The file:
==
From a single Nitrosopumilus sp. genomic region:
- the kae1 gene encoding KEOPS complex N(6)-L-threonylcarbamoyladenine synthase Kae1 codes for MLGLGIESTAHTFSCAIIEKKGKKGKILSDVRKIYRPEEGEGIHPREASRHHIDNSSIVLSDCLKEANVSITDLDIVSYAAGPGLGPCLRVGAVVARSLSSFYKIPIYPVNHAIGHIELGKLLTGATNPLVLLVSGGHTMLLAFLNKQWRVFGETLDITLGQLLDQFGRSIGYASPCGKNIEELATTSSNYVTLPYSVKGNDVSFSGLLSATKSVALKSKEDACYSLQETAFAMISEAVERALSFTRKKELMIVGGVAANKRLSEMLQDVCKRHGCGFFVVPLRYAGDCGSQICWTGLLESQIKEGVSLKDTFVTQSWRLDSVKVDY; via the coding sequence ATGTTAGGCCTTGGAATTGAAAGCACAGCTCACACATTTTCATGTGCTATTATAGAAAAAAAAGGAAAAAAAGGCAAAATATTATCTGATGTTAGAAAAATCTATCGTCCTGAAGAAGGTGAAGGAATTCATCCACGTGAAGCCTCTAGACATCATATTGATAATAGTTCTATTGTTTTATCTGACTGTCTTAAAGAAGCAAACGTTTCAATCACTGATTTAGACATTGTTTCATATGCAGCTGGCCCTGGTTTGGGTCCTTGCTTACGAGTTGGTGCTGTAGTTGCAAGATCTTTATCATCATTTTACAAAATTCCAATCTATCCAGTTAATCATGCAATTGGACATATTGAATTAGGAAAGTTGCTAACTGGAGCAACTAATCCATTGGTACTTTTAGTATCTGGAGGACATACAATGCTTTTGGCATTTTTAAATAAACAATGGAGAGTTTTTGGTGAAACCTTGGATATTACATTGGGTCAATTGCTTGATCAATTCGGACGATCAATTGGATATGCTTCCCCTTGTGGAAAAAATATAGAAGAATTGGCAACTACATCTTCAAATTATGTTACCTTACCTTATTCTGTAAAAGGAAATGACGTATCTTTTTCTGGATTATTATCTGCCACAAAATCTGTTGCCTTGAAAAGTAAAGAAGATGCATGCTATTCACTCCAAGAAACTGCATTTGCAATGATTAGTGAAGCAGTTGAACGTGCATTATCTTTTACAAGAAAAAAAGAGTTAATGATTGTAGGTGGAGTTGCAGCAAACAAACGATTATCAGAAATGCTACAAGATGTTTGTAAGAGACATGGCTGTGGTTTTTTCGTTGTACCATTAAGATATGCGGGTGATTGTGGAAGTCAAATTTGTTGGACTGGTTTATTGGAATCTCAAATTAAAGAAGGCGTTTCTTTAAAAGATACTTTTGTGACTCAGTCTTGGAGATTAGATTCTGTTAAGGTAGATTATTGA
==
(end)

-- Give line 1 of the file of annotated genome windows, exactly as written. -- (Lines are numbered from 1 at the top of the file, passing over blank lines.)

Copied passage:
From a single Nitrosopumilus sp. genomic region: